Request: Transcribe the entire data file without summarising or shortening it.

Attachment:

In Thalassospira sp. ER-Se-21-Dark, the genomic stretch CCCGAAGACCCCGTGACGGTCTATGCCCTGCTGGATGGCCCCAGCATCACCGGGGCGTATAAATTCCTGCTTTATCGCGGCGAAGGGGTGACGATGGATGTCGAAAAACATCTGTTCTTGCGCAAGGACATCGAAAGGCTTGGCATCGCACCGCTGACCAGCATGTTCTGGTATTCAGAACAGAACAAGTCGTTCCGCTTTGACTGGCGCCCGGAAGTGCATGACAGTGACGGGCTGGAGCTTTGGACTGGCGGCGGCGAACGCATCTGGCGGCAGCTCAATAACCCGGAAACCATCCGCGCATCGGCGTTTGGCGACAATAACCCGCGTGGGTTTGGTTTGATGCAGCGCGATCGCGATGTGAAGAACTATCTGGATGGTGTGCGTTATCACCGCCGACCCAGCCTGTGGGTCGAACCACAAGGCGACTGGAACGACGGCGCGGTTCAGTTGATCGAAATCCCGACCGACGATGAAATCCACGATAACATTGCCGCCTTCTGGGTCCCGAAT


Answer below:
In Thalassospira sp. ER-Se-21-Dark, the genomic stretch CCCGAAGACCCCGTGACGGTCTATGCCCTGCTGGATGGCCCCAGCATCACCGGGGCGTATAAATTCCTGCTTTATCGCGGCGAAGGGGTGACGATGGATGTCGAAAAACATCTGTTCTTGCGCAAGGACATCGAAAGGCTTGGCATCGCACCGCTGACCAGCATGTTCTGGTATTCAGAACAGAACAAGTCGTTCCGCTTTGACTGGCGCCCGGAAGTGCATGACAGTGACGGGCTGGAGCTTTGGACTGGCGGCGGCGAACGCATCTGGCGGCAGCTCAATAACCCGGAAACCATCCGCGCATCGGCGTTTGGCGACAATAACCCGCGTGGGTTTGGTTTGATGCAGCGCGATCGCGATGTGAAGAACTATCTGGATGGTGTGCGTTATCACCGCCGACCCAGCCTGTGGGTCGAACCACAAGGCGACTGGAACGACGGCGCGGTTCAGTTGATCGAAATCCCGACCGACGATGAAATCCACGATAACATTGCCGCCTTCTGGGTCCCGAAT